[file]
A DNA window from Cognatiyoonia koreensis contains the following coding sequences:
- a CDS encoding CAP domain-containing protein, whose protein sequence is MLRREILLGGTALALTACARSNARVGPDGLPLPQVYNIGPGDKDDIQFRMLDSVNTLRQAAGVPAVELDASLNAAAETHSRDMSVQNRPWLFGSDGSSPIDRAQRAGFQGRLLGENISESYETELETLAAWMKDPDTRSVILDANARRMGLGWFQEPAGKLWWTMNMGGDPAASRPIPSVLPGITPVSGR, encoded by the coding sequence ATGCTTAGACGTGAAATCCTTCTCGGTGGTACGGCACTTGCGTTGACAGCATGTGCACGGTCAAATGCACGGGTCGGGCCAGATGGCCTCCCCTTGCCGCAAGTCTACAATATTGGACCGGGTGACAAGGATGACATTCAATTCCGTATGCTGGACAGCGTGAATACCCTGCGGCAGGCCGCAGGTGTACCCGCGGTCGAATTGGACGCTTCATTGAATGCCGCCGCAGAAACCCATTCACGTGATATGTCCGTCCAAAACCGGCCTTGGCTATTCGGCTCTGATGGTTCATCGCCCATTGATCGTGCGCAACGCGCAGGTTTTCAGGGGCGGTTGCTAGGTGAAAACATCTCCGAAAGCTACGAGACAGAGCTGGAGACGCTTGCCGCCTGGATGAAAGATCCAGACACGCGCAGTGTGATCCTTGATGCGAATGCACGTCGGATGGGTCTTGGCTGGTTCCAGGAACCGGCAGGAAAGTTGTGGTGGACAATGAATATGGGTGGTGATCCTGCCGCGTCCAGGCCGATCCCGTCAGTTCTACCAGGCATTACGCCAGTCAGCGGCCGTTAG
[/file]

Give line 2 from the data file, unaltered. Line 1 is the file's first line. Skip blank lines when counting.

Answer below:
- a CDS encoding CAP domain-containing protein, whose protein sequence is MLRREILLGGTALALTACARSNARVGPDGLPLPQVYNIGPGDKDDIQFRMLDSVNTLRQAAGVPAVELDASLNAAAETHSRDMSVQNRPWLFGSDGSSPIDRAQRAGFQGRLLGENISESYETELETLAAWMKDPDTRSVILDANARRMGLGWFQEPAGKLWWTMNMGGDPAASRPIPSVLPGITPVSGR, encoded by the coding sequence ATGCTTAGACGTGAAATCCTTCTCGGTGGTACGGCACTTGCGTTGACAGCATGTGCACGGTCAAATGCACGGGTCGGGCCAGATGGCCTCCCCTTGCCGCAAGTCTACAATATTGGACCGGGTGACAAGGATGACATTCAATTCCGTATGCTGGACAGCGTGAATACCCTGCGGCAGGCCGCAGGTGTACCCGCGGTCGAATTGGACGCTTCATTGAATGCCGCCGCAGAAACCCATTCACGTGATATGTCCGTCCAAAACCGGCCTTGGCTATTCGGCTCTGATGGTTCATCGCCCATTGATCGTGCGCAACGCGCAGGTTTTCAGGGGCGGTTGCTAGGTGAAAACATCTCCGAAAGCTACGAGACAGAGCTGGAGACGCTTGCCGCCTGGATGAAAGATCCAGACACGCGCAGTGTGATCCTTGATGCGAATGCACGTCGGATGGGTCTTGGCTGGTTCCAGGAACCGGCAGGAAAGTTGTGGTGGACAATGAATATGGGTGGTGATCCTGCCGCGTCCAGGCCGATCCCGTCAGTTCTACCAGGCATTACGCCAGTCAGCGGCCGTTAG